Lounging in my luxurious standard room at the Grange St. Paul’s Hotel, overlooking London’s most famous cathedral, on expenses at $500-plus a night, I’m thinking: you know what? Life’s not so bad. The global economic crisis continues and the situation in Syria sucks, but I just ordered a chicken Caesar salad on room service for $25 that came with shaved parmesan and pickled anchovies on top. When I finish that I might go for a dip in the pool or treat myself to a chakra-balancing spa facial ($125) or, if I’m feeling really adventurous, upgrade to club service, the hotel’s VIP class that offers access to the executive club lounge with its “dazzling fibre-optic chandeliers” and self-contained bar with “fine wines from our extensive in-house list.” Sure it’s an extra couple of hundred bucks, but I figure, why not? It isn’t like this place is fancy or anything.
In fact, my excitement at the Champagne-stocked mini-bar, Ashtanga yoga classes and 24-hour cocktail lounge can only be put down to my plebian tastes as a jobbing journalist working for a private corporation. If, on the other hand, I happened to be a Canadian cabinet minister spending public funds—let’s just say the one in charge of promoting poverty reduction and international human rights abroad—I imagine this hotel would seem a marked step down from my usual top-dollar digs. I’m sure I’d glide in, glance around the place with its glass elevators, floor-to-ceiling windows, polished granite floors, trendy sushi restaurant and think to myself, “Yuck. I flew business class all the way to London, England, for this?” Indeed, if I was that accustomed to the good life I’d do exactly what Minister Bev Oda did and leave my underlings to sweat it out for the duration of the conference in their “luxury rooms” (each equipped with a king-size bed, high thread-count linens, free WiFi and multimedia hub including an MP3 station and digital satellite TV) and check myself into the Savoy where—phew!—the bartenders in the American Bar at least know to mix a decent dry martini for a politician on expenses. If you don’t believe me, just ask any erstwhile drinking buddy of that famed Savoy regular, Winston Churchill.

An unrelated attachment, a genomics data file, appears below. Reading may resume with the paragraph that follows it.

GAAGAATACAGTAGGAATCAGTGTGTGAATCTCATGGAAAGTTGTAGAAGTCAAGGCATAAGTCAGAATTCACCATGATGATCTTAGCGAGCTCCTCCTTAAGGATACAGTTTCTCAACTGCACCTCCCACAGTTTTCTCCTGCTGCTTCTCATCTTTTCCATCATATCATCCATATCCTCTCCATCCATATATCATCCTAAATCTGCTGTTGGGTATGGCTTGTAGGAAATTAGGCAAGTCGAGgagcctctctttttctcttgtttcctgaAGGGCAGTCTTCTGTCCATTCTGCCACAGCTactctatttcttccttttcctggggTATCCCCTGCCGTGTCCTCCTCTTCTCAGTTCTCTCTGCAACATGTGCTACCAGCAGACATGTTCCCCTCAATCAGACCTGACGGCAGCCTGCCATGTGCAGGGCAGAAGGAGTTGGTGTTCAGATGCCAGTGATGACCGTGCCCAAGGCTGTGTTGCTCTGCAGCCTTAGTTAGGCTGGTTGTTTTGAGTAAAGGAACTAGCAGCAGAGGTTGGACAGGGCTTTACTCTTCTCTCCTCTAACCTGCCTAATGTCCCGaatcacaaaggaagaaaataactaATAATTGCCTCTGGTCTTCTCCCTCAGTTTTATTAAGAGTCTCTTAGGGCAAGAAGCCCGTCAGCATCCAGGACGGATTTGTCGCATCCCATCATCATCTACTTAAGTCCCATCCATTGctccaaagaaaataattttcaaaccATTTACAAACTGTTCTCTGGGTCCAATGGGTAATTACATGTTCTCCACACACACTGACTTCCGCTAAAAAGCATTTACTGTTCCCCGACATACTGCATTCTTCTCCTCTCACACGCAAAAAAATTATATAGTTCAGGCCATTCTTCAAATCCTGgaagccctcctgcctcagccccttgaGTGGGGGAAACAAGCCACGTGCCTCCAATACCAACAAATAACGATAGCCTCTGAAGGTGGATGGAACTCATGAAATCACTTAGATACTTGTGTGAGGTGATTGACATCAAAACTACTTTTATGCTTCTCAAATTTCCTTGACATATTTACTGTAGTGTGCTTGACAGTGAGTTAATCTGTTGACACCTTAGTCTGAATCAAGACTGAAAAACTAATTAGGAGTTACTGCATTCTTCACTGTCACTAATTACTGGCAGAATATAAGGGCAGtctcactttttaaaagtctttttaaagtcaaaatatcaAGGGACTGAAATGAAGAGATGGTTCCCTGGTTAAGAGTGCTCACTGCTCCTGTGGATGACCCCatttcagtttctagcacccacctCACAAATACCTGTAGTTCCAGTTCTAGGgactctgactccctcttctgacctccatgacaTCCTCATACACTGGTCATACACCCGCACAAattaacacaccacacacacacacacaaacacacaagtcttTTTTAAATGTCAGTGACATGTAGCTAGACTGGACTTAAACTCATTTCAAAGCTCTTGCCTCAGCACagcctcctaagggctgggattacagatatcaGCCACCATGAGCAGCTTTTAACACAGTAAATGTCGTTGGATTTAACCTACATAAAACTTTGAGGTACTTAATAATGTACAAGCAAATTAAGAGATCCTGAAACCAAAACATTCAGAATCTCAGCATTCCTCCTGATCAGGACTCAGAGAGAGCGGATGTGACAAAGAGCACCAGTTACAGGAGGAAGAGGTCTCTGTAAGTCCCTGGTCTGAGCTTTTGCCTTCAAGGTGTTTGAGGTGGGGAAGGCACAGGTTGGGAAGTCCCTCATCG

Like that great statesman of the 20th century, our own minister of international co-operation, Bev Oda, enjoys publicly trumpeting the importance of international human rights and freedoms while pampering herself like an aristocrat behind closed doors. Unlike Churchill, however, she does not have the minor added distinction of having defeated Hitler and won the Second World War. No matter, right? Tastes are personal, and as Oda pointed out earlier this week, hers are apparently “nothing to be embarrassed about.” Moreover, the $7 fresh-squeezed orange juice she turned up her nose at (in favour of a $16 version at the Savoy) was not that great anyway. Actually that’s a lie. It was amazing. But the point is, who am I to judge?
F. Scott Fitzgerald said the rich are different from you and me, and everybody knows the same generally goes for politicians on expenses. It is perfectly fitting that Oda would have chosen the British capital, of all places, to get fussy about where she chose to hang her hat. This, after all, is a country where MPs have a long and distinguished history of fiddling their expenses. A mere hotel upgrade? Don’t be such a pathetic arriviste, darling! British politicians prefer to misdirect public funds for really fun stuff like castle moats and million-pound London shag pads. True, they all got caught, many were forced to resign, some were even thrown in jail and many had to pay it back in the end, but they had a marvelous time while it lasted.
Likewise, once Oda’s accommodation switch came to light this week—with the detail she rejected the inconceivable $287 conference rate—she immediately reimbursed taxpayers for their part in upping her comfort levels. Though reflecting on it from my plushy room in the five-star hotel the minister so indelicately eschewed, I’m not sure why she bothered. If only the average hard-working, Tory-voting Canadian could see how difficult it must have been for someone like Oda to even consider sleeping in a place so down on its heels it does not count Saudi royalty or movie stars among its regular guests—a typical luxury hotel in the centre of one of the most expensive cities in the world—I’m sure they would support, if not applaud, the honourable minister for her upgrade. What might seem heavenly to the average Canadian is understandably inadequate to an honourable member used to private chauffeurs and a government expense account at her disposal.
Luckily little people like me can still enjoy life’s common pleasures. Now excuse me while I treat myself to a champagne cocktail and an overpriced pedicure. The Canadian taxpayers won’t be paying for it, but I’ll try to enjoy myself anyway.